Pure Jongo S3: Ease of use
A big key to success for any wireless streaming system for the house is ease of use. Why? Well, because if it’s a music system for the whole home, then it’s a music system that everyone in the house is going to need to be able to use - not just the gadget geek in residence. So, to test out the usability of the Pure Jongo S3, we decided to get a regular Joe (or Josephine as it was in our case) to set it up.
The results were positive. Unlike the Sonos system, there’s no Zone Bridges to set up. Each Jongo speaker is connected to your home Wi-Fi rather than them creating a network of their own. There’s a few steps to follow to make that possible but, so long as you stick with the quick start guide in the manual, there should be no problems. Of course, the flipside of using your own home network is that the signal strength is only as good as the power of your wireless router. In other words, if the Wi-Fi signal in your kitchen is poor, then you’re not going to get any music on your Jongo there either. Fortunately, the wireless receiver in the S3 is as good as it can be. In our tests, it managed to get onto our home Wi-Fi in places that many of our other devices couldn’t manage. Besides, there's always the Bluetooth option if you can't.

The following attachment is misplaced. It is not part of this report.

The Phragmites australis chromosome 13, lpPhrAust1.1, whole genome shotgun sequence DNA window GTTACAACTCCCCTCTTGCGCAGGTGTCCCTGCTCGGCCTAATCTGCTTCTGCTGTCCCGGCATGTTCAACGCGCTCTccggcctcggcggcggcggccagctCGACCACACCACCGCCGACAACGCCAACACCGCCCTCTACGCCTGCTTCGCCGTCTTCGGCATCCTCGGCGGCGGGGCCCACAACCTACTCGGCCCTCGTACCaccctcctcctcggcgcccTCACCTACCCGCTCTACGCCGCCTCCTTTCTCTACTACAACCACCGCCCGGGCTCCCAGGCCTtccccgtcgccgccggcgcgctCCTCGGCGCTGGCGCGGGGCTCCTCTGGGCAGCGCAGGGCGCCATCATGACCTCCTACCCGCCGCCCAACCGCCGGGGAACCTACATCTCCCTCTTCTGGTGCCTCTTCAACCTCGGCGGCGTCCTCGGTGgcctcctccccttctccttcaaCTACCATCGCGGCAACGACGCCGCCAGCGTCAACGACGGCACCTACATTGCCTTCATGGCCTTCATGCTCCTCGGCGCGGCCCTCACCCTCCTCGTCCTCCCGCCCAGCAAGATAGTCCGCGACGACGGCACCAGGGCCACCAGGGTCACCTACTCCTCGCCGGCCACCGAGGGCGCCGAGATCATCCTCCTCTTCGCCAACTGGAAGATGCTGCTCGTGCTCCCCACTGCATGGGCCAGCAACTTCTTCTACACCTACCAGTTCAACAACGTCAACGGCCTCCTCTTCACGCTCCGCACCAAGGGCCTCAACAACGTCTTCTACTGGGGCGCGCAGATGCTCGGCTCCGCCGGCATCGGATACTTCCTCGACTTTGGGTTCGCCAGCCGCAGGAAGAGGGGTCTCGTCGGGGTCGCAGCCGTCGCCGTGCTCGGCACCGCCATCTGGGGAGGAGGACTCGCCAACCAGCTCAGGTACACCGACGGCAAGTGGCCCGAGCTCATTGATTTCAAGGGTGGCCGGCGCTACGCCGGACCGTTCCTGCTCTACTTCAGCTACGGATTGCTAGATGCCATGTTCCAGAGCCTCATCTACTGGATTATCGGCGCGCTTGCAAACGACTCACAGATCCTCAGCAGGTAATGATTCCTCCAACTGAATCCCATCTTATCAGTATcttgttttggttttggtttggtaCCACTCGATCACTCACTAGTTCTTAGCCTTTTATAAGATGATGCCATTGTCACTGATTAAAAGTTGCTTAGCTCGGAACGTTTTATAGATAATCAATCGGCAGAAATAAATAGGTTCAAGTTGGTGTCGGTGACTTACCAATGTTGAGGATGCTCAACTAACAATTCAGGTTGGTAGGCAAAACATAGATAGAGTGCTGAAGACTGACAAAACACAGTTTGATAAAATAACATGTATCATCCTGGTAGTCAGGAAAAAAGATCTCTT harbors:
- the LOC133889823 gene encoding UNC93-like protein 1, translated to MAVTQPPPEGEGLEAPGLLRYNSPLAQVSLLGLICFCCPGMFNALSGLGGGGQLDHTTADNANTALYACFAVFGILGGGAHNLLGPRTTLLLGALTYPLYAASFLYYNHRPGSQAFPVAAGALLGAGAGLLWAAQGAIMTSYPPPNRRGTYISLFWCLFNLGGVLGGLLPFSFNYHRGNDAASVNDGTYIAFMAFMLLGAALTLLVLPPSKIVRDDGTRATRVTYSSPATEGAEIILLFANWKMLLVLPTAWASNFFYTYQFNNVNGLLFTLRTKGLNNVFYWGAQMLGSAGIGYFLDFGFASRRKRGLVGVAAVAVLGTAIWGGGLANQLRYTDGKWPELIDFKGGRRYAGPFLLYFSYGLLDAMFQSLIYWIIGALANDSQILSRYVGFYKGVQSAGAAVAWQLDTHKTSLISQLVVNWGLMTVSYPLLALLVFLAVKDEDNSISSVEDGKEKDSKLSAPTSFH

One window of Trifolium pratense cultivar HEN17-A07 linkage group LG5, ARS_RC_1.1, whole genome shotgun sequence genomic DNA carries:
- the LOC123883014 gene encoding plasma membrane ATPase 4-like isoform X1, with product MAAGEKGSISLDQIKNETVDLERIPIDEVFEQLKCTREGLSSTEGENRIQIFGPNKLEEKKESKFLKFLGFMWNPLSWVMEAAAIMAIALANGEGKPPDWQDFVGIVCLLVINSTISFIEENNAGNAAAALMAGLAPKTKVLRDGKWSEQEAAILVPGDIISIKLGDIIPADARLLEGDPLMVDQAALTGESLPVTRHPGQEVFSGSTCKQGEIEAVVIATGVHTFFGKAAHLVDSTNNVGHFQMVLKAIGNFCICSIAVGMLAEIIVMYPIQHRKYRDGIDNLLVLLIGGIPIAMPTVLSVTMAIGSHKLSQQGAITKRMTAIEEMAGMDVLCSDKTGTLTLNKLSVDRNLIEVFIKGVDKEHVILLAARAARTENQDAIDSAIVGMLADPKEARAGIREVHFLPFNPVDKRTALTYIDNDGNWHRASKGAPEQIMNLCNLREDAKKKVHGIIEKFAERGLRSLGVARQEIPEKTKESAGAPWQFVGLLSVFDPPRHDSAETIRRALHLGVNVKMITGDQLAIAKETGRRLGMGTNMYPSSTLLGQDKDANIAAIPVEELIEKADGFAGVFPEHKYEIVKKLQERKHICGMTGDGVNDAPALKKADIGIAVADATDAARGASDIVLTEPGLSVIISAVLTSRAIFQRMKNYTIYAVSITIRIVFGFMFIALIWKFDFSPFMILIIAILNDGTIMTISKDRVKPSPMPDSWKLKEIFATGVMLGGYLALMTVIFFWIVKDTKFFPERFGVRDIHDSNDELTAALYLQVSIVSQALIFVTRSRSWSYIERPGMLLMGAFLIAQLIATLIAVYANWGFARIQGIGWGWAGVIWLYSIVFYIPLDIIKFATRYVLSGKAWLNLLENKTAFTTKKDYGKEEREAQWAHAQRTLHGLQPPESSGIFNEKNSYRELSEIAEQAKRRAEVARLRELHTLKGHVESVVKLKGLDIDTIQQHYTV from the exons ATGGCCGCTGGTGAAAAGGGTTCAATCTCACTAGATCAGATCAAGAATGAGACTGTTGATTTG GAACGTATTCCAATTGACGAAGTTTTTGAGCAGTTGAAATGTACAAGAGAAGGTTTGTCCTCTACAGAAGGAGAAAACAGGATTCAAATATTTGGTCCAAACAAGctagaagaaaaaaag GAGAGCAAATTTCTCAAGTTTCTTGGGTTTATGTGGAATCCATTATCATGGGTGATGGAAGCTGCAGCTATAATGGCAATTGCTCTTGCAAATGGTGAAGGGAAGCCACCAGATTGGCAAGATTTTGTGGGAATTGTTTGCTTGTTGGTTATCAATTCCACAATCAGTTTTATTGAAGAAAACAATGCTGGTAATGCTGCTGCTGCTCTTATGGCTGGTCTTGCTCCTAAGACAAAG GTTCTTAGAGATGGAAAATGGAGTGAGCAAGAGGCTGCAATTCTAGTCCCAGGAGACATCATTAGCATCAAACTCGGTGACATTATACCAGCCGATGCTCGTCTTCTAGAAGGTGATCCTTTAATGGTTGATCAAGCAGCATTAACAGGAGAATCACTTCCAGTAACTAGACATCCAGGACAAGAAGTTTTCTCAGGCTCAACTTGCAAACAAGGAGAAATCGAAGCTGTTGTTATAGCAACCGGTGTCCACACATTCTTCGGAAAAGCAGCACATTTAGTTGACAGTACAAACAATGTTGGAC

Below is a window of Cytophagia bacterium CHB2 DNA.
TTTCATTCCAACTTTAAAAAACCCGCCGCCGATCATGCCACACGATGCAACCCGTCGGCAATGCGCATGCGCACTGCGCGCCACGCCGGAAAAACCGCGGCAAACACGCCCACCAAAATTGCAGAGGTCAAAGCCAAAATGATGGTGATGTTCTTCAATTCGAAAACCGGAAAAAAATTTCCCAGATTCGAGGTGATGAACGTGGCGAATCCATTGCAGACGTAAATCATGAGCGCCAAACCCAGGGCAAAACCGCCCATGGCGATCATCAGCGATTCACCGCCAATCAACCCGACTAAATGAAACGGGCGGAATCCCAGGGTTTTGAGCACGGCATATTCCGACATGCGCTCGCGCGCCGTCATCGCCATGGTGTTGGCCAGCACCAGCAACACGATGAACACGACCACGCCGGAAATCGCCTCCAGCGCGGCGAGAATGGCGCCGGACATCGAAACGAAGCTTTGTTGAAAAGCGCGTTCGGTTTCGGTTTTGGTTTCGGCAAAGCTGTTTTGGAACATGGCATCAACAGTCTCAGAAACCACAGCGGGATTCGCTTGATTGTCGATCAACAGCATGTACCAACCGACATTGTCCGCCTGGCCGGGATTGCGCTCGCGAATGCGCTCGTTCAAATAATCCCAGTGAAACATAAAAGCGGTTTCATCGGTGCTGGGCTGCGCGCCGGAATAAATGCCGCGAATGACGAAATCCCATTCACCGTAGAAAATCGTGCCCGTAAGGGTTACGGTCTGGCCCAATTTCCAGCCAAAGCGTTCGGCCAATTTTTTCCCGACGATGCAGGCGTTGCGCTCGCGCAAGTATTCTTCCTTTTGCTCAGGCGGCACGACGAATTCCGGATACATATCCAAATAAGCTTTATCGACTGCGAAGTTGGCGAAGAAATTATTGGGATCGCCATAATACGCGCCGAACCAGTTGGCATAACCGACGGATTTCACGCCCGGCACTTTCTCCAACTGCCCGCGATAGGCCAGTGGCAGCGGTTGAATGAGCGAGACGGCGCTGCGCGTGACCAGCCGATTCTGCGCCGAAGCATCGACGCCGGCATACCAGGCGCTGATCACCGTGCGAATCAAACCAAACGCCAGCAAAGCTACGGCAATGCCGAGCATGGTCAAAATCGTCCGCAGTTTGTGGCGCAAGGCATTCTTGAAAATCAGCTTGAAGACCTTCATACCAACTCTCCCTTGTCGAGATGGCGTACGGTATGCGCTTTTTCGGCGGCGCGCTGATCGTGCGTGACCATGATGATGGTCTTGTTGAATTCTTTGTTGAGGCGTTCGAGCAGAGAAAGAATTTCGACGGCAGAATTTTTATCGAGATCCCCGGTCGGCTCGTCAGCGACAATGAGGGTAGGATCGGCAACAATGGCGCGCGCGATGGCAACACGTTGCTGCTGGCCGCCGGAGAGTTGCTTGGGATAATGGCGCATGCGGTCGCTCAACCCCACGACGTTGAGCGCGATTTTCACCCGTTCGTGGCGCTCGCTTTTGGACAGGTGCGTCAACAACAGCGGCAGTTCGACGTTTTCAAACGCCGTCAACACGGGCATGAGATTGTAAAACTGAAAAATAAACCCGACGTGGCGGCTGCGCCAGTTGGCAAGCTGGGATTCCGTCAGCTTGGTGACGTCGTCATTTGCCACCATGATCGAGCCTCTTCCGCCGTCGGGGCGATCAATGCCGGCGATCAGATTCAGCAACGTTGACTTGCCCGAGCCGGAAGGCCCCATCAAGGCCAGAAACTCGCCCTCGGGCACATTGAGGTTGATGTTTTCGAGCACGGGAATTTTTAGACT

Pure Jongo S3: Streaming
Getting your music from A to B, with A being your player and B being your Jongo, is not quite as straight forward as one might have hoped. There are three ways that you can do it. You can use Wi-Fi, you can use Bluetooth and there’s also a aux-in socket where you can plug in a 3.5mm cable from the headphones jack of your laptop or phone or tablet. The last of these methods is simple enough. It’s the difference between the Wi-Fi and Bluetooth that’s the problem.
It’s only with Wi-Fi that you can play to more than one Jongo speaker at once; that might be two or more in one room or multiple speakers in different parts of the house. Bluetooth is a one-speaker-at-a-time-only situation. “That’s okay, I’ll just play everything over Wi-Fi,” you’re thinking. Well, it’s not quite as simple as that. You can only play over Wi-Fi using the Pure Connect app. The S3 is not an Apple AirPlay certified device.
You can get the app for iPad and iPhone, and there’s a rudimentary version for Android as well, but that’s it. From those, you can stream any songs that you have downloaded and stored locally - i.e. on the phone or tablet itself - and any digital and internet radio stations and podcasts. What’s more, if you subscribe to Pure Music (a £4.99 per month all you can stream music service) you can also use Wi-Fi to send a full catalogue of millions of tracks to Jongos all over your house.